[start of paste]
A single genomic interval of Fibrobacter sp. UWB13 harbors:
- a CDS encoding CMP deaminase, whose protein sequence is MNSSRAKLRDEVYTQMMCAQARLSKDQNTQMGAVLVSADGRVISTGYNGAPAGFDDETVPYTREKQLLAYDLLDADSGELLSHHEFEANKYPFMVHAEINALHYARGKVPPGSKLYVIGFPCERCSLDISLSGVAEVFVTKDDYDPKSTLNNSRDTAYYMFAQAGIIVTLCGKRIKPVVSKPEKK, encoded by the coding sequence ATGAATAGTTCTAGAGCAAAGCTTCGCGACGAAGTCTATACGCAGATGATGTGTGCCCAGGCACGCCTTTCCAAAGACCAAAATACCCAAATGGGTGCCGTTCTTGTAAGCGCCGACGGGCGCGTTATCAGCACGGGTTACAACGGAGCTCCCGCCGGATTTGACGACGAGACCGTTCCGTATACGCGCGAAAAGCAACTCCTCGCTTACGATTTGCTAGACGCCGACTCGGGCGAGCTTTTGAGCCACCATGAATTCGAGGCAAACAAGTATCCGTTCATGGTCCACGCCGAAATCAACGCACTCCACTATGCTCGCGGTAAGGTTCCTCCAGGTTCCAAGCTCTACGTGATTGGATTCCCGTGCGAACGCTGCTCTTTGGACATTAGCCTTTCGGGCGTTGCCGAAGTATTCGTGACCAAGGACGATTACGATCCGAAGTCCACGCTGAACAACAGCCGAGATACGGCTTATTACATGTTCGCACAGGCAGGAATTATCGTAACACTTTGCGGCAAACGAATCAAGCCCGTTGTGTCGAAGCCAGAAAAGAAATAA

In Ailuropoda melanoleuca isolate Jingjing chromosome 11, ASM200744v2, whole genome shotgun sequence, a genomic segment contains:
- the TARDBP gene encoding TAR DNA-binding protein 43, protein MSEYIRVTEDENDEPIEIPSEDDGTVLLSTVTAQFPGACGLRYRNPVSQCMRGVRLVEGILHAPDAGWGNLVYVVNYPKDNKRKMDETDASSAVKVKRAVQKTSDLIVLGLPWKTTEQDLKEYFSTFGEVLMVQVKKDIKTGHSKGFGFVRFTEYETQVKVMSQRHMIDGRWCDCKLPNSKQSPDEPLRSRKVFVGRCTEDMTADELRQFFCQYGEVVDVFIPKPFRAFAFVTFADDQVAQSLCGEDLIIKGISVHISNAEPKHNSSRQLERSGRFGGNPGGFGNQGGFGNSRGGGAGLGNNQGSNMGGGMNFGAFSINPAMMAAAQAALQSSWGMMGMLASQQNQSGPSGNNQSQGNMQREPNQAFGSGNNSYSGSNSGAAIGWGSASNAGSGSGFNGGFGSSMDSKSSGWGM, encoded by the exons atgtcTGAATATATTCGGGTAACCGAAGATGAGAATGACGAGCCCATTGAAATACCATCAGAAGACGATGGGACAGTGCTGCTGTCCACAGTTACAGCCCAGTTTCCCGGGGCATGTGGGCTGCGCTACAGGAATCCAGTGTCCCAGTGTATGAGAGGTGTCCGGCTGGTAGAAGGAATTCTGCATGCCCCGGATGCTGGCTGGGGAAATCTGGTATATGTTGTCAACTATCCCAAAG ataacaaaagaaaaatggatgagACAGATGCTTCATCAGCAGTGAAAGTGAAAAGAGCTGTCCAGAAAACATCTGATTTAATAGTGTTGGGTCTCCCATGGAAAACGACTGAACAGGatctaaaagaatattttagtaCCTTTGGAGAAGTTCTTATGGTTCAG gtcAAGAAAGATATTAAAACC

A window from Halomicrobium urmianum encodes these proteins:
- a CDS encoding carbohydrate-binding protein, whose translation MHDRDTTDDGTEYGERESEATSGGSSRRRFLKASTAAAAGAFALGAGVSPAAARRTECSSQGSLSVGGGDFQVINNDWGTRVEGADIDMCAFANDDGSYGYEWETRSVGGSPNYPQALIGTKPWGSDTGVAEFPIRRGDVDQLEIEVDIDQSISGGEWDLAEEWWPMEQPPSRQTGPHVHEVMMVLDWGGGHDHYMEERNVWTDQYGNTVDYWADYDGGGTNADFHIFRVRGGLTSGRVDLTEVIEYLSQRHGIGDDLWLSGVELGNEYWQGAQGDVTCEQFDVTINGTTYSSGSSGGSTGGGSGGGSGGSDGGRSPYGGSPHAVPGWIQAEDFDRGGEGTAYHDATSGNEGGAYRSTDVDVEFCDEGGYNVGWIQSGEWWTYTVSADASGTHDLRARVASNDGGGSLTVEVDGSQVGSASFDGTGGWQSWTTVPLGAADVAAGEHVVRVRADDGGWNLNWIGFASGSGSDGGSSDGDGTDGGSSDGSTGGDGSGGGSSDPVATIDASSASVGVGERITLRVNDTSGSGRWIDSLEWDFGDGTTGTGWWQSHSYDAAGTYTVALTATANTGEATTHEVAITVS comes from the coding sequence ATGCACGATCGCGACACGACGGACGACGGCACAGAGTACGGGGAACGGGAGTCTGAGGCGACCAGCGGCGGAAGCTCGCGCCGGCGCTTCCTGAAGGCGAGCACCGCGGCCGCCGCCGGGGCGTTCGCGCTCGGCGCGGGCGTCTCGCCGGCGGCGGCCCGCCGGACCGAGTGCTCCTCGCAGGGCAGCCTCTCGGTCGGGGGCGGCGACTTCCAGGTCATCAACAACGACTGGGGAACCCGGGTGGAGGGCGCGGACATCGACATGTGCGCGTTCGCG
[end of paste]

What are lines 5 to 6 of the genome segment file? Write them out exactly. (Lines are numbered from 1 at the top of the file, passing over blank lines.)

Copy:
A window from Halomicrobium urmianum encodes these proteins:
- a CDS encoding carbohydrate-binding protein, whose translation MHDRDTTDDGTEYGERESEATSGGSSRRRFLKASTAAAAGAFALGAGVSPAAARRTECSSQGSLSVGGGDFQVINNDWGTRVEGADIDMCAFANDDGSYGYEWETRSVGGSPNYPQALIGTKPWGSDTGVAEFPIRRGDVDQLEIEVDIDQSISGGEWDLAEEWWPMEQPPSRQTGPHVHEVMMVLDWGGGHDHYMEERNVWTDQYGNTVDYWADYDGGGTNADFHIFRVRGGLTSGRVDLTEVIEYLSQRHGIGDDLWLSGVELGNEYWQGAQGDVTCEQFDVTINGTTYSSGSSGGSTGGGSGGGSGGSDGGRSPYGGSPHAVPGWIQAEDFDRGGEGTAYHDATSGNEGGAYRSTDVDVEFCDEGGYNVGWIQSGEWWTYTVSADASGTHDLRARVASNDGGGSLTVEVDGSQVGSASFDGTGGWQSWTTVPLGAADVAAGEHVVRVRADDGGWNLNWIGFASGSGSDGGSSDGDGTDGGSSDGSTGGDGSGGGSSDPVATIDASSASVGVGERITLRVNDTSGSGRWIDSLEWDFGDGTTGTGWWQSHSYDAAGTYTVALTATANTGEATTHEVAITVS comes from the coding sequence ATGCACGATCGCGACACGACGGACGACGGCACAGAGTACGGGGAACGGGAGTCTGAGGCGACCAGCGGCGGAAGCTCGCGCCGGCGCTTCCTGAAGGCGAGCACCGCGGCCGCCGCCGGGGCGTTCGCGCTCGGCGCGGGCGTCTCGCCGGCGGCGGCCCGCCGGACCGAGTGCTCCTCGCAGGGCAGCCTCTCGGTCGGGGGCGGCGACTTCCAGGTCATCAACAACGACTGGGGAACCCGGGTGGAGGGCGCGGACATCGACATGTGCGCGTTCGCG